Scuba Diving Breathing Techniques

Best tip for beginner divers is just to breathe normally. Don’t hold your breath, so do not hyperventilate, simply breathe normally. Like you would on the property. If you’re a little nervous about diving, controlling your breathing can help to calm you down. Normal breathing also helps to control your buoyancy, also because you have less air as soon as your breathing is slow and controlled, your air supply lasts longer so that you may dive for longer. Breathing out of a regulator (the mouthpiece that feeds you oxygen) feels a bit different at first, but you quickly get used to it. It’s also good to know that the air you breathe underwater is exactly the same as what you breathe on the property — nothing fancy, just plain old atmosphere!

One of the golden rules of diving is that everything ought to be done slowly — which includes your breathing, your motion, and your ascent and descent. When you flap around and attempt to do everything fast, it’s easy to get yourself worked up, scare off wildlife and also consume more energy and air. Diving is definitely not a speedy sport. Don’t ever feel pressure to do anything quickly — just take it easy and go at your own pace. Going slow is especially important when you’re coming up to the surface because you need to allow your body to adapt to the pressure change. Doing this slowly additionally allows you to take in your surroundings and appreciate where you’re!


Just like you have to equalize your ears when you move to a plane, you need to equalize your ears once you dip. The purpose of equalizing would be to match the pressure inside your ears with all the strain on your external environment (i.e. the ocean). You’re able to equalize your ears by pinching your nose and gently blowing, by swallowing or adopting another method that seems most comfortable. Never forcefully try to equalize your mind, and if your ears ever feel painful, tell your instructor immediately and he’s going to direct you. Chewing gum before the dip (not during!) Will help to loosen your ears up, and advise equalizing every minute or so, or possibly more frequently depending on how fast you are descending. You can never equalize too frequently, so it is very good to get in the habit of doing it.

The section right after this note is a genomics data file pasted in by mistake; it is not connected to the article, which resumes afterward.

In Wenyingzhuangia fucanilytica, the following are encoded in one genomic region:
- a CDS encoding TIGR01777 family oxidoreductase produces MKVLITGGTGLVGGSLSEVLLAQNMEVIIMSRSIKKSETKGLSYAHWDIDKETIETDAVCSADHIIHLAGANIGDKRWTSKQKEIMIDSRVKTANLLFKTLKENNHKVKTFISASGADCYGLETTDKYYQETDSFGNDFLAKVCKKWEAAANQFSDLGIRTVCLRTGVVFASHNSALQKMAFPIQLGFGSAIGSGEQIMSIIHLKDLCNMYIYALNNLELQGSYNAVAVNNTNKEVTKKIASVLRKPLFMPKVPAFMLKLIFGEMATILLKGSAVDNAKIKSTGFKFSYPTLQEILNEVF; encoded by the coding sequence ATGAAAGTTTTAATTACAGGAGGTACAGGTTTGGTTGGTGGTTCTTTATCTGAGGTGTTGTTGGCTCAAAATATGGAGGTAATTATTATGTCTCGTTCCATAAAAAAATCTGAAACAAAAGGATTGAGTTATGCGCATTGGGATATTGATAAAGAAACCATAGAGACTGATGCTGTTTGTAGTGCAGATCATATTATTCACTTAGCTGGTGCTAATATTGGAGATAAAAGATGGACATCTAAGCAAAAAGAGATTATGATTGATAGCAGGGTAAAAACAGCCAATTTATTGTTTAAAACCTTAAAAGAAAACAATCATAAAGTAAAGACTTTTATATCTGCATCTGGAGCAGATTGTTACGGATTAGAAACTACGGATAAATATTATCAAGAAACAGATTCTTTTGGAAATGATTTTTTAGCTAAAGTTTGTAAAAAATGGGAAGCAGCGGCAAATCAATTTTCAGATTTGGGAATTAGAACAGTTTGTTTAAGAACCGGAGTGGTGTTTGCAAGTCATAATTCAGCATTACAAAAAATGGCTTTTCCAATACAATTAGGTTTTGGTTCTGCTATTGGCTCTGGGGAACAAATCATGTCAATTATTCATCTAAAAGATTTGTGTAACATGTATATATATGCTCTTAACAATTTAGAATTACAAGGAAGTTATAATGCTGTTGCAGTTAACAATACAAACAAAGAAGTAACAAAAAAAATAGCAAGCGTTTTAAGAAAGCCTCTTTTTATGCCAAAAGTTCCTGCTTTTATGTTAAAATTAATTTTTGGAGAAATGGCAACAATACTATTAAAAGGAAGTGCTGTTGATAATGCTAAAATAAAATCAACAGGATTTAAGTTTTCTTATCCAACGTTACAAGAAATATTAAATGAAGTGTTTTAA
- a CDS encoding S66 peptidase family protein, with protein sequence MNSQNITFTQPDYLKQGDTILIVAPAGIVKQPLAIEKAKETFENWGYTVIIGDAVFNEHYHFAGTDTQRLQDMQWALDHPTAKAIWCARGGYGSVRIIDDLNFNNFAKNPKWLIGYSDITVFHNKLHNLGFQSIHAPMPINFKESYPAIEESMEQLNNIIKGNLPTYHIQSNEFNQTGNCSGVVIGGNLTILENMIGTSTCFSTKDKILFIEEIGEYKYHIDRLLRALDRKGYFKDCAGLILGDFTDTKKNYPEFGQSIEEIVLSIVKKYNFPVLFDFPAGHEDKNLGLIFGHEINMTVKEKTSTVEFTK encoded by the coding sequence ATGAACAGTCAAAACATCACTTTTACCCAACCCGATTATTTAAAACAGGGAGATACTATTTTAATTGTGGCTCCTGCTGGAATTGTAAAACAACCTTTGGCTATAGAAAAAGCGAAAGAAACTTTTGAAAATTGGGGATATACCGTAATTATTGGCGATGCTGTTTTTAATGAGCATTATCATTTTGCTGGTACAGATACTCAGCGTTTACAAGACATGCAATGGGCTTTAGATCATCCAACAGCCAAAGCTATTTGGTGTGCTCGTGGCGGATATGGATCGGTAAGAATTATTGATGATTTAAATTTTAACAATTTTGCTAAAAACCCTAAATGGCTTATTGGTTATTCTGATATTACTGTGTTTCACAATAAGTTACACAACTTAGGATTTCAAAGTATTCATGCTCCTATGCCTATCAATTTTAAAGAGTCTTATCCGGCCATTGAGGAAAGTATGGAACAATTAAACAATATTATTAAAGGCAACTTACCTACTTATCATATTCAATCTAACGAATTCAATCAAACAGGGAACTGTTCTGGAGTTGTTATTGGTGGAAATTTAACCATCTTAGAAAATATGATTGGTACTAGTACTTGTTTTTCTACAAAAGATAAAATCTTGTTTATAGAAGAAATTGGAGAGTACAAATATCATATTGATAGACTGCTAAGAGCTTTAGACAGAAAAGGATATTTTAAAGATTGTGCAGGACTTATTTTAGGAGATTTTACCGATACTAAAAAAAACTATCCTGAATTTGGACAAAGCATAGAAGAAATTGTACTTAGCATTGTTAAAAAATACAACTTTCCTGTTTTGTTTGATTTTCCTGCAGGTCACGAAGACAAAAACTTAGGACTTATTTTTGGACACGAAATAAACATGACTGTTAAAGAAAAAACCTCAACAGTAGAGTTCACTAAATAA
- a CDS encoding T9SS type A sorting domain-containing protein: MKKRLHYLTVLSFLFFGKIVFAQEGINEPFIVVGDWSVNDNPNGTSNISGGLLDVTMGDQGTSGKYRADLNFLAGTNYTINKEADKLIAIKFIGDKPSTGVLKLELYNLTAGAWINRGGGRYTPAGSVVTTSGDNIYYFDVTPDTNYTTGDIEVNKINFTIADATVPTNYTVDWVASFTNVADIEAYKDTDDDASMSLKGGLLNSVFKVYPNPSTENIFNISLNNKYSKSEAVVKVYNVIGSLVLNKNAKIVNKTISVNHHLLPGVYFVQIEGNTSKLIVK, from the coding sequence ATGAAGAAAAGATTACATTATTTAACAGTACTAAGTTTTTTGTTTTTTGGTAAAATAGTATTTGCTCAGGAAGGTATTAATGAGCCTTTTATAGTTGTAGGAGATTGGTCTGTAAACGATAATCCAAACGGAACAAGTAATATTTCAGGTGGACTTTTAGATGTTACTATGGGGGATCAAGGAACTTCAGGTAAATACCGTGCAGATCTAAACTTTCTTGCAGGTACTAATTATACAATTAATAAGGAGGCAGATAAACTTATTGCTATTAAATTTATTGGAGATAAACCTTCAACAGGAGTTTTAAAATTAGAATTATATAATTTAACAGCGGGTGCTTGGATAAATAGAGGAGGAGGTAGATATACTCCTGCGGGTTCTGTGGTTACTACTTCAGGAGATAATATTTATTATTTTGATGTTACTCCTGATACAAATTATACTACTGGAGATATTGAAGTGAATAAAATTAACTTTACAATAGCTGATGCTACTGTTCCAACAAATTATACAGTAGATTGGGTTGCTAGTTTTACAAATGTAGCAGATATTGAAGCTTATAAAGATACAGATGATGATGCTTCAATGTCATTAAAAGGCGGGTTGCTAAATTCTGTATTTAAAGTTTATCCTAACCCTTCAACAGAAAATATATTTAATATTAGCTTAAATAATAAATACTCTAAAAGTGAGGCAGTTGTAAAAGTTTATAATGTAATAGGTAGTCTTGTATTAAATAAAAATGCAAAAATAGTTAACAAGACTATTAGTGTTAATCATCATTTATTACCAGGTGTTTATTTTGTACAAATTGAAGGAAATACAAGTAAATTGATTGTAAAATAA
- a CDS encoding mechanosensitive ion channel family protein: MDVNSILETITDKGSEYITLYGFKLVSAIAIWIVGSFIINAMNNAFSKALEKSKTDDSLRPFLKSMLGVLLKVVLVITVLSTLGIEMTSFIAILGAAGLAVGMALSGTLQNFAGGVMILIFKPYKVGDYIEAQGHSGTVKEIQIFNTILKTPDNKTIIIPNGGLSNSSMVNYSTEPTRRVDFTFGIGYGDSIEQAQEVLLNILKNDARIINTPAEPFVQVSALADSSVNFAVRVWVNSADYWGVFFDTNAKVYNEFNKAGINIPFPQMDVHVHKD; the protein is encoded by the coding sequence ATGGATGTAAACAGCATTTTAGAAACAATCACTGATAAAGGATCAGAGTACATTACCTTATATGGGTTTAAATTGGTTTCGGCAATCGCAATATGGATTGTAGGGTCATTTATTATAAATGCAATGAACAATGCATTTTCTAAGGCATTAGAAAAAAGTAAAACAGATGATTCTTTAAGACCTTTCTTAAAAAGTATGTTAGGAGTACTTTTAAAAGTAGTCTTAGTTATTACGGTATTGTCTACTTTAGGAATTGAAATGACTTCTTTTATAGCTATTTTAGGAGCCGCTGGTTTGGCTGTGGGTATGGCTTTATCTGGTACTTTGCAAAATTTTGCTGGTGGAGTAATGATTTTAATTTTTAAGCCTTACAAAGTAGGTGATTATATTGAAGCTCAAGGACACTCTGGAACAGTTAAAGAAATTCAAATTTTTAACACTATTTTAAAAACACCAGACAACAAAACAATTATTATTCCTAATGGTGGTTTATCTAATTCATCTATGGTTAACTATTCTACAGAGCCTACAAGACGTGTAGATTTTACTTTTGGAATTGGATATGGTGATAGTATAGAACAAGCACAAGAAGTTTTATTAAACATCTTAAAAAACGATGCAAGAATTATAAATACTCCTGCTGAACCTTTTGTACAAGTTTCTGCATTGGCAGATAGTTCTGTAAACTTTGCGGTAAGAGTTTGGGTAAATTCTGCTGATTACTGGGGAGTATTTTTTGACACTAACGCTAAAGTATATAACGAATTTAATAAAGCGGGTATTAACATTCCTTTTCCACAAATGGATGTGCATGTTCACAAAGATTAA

If you’ve got a cold, you’re run down or you are badly hungover, postpone your dive. Congestion or obstructed sinuses can make equalizing very difficult, if not impossible, and as just mentioned above, your body needs to have the ability to equalize its atmosphere spaces to match the external pressure. Do not just pop some decongestion medication to fix it either — it can certainly wear off mid-dive that can land you in trouble if you then can not equalize. If you are hungover or you’re simply not feeling on good form, this can increase your risk of injury as you will not be as focused so your performance will be affected. Diving is fun, but you need to take it seriously. Know your limitations, and if you don’t feel up to it, then take it easy and try again another day.


Spitting in your mask pre-dive is the very best method to keep your mask clean submerged and stop it from fogging up. But even if your mask does fog up, it can easily be fixed by rinsing out your mask underwater. This is one of the primary things that your instructor will teach you, along with what to do if your mask matches up with water. It can sometimes happen, but there’s a really simple trick to clear your mask of plain water while under the surface, and you don’t even have to receive your eyes wet (diving is fine when you wear contact lenses too).


No difficulty can’t be solved submerged. If your mask fills up with water, then you can fix it submerged. If your ears hurt just a little from the strain, you can mend it underwater. Bolting to the surface can be really dangerous, so if you ever experience an issue, stop, think about it, and fix it!


Plenty of people believe diving is harder or scarier than it’s. And that is normal — you see divers geared up with all sorts of gear and tanks and masks, so of course, it looks hard and specialized. However, as you get used to it, you soon know it is not quite as mad as it looks. Take it easy, keep an open mind, and enjoy it! And if you’re uncertain about committing to a full Open Water Course, Discover Scuba classes are a fantastic introduction and can be done in the pool or off the beach. In any case, you’ll never know unless you try it!